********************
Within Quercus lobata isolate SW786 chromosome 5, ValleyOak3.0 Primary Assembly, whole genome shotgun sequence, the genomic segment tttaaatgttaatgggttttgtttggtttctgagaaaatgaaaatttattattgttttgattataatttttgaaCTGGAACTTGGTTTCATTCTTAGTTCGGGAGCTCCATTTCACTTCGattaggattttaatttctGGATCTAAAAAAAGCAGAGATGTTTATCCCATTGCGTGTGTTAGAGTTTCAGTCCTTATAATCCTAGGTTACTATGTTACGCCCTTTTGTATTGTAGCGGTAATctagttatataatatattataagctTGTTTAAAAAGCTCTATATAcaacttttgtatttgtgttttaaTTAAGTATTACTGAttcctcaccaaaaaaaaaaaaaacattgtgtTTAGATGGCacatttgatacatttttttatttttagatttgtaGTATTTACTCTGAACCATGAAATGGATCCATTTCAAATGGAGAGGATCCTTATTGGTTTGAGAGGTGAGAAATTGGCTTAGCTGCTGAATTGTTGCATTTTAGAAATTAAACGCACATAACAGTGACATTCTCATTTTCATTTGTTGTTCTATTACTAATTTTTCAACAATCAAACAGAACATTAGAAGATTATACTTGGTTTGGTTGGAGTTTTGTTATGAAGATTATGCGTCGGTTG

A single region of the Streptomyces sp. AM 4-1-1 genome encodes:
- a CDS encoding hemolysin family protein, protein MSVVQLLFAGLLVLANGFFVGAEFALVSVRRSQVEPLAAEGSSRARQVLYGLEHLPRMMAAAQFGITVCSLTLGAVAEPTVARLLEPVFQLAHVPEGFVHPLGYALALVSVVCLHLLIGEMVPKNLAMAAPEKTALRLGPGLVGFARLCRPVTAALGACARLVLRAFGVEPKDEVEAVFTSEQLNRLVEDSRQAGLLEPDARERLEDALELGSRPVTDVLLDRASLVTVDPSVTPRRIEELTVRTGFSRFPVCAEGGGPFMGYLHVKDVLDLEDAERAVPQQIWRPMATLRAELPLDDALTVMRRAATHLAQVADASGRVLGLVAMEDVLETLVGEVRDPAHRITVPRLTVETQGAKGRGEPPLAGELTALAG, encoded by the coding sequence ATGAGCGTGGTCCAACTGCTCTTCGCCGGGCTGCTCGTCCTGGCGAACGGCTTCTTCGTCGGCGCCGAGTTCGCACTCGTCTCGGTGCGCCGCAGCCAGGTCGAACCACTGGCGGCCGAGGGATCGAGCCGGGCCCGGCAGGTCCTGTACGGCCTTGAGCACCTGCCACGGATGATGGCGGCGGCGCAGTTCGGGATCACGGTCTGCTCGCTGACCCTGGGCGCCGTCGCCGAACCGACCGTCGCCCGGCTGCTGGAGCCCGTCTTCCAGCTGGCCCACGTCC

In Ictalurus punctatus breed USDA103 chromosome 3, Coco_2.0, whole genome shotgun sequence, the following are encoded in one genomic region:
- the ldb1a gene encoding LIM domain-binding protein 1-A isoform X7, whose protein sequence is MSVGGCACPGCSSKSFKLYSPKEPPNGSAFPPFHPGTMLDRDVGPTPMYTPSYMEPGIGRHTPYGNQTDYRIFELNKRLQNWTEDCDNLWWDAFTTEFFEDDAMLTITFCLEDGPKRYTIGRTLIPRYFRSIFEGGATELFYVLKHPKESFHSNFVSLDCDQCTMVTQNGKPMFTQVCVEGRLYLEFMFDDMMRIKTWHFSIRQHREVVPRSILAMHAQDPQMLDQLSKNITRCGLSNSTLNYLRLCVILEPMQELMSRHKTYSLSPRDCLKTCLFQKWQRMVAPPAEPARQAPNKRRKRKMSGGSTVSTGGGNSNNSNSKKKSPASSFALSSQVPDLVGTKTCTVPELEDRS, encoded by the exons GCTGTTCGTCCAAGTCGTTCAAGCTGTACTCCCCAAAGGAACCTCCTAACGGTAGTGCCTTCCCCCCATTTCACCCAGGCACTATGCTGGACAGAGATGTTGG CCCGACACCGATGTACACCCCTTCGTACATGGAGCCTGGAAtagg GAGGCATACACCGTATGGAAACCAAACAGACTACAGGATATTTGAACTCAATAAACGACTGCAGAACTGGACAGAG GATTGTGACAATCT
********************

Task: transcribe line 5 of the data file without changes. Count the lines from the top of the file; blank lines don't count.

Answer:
- the ldb1a gene encoding LIM domain-binding protein 1-A isoform X7, whose protein sequence is MSVGGCACPGCSSKSFKLYSPKEPPNGSAFPPFHPGTMLDRDVGPTPMYTPSYMEPGIGRHTPYGNQTDYRIFELNKRLQNWTEDCDNLWWDAFTTEFFEDDAMLTITFCLEDGPKRYTIGRTLIPRYFRSIFEGGATELFYVLKHPKESFHSNFVSLDCDQCTMVTQNGKPMFTQVCVEGRLYLEFMFDDMMRIKTWHFSIRQHREVVPRSILAMHAQDPQMLDQLSKNITRCGLSNSTLNYLRLCVILEPMQELMSRHKTYSLSPRDCLKTCLFQKWQRMVAPPAEPARQAPNKRRKRKMSGGSTVSTGGGNSNNSNSKKKSPASSFALSSQVPDLVGTKTCTVPELEDRS, encoded by the exons GCTGTTCGTCCAAGTCGTTCAAGCTGTACTCCCCAAAGGAACCTCCTAACGGTAGTGCCTTCCCCCCATTTCACCCAGGCACTATGCTGGACAGAGATGTTGG CCCGACACCGATGTACACCCCTTCGTACATGGAGCCTGGAAtagg GAGGCATACACCGTATGGAAACCAAACAGACTACAGGATATTTGAACTCAATAAACGACTGCAGAACTGGACAGAG GATTGTGACAATCT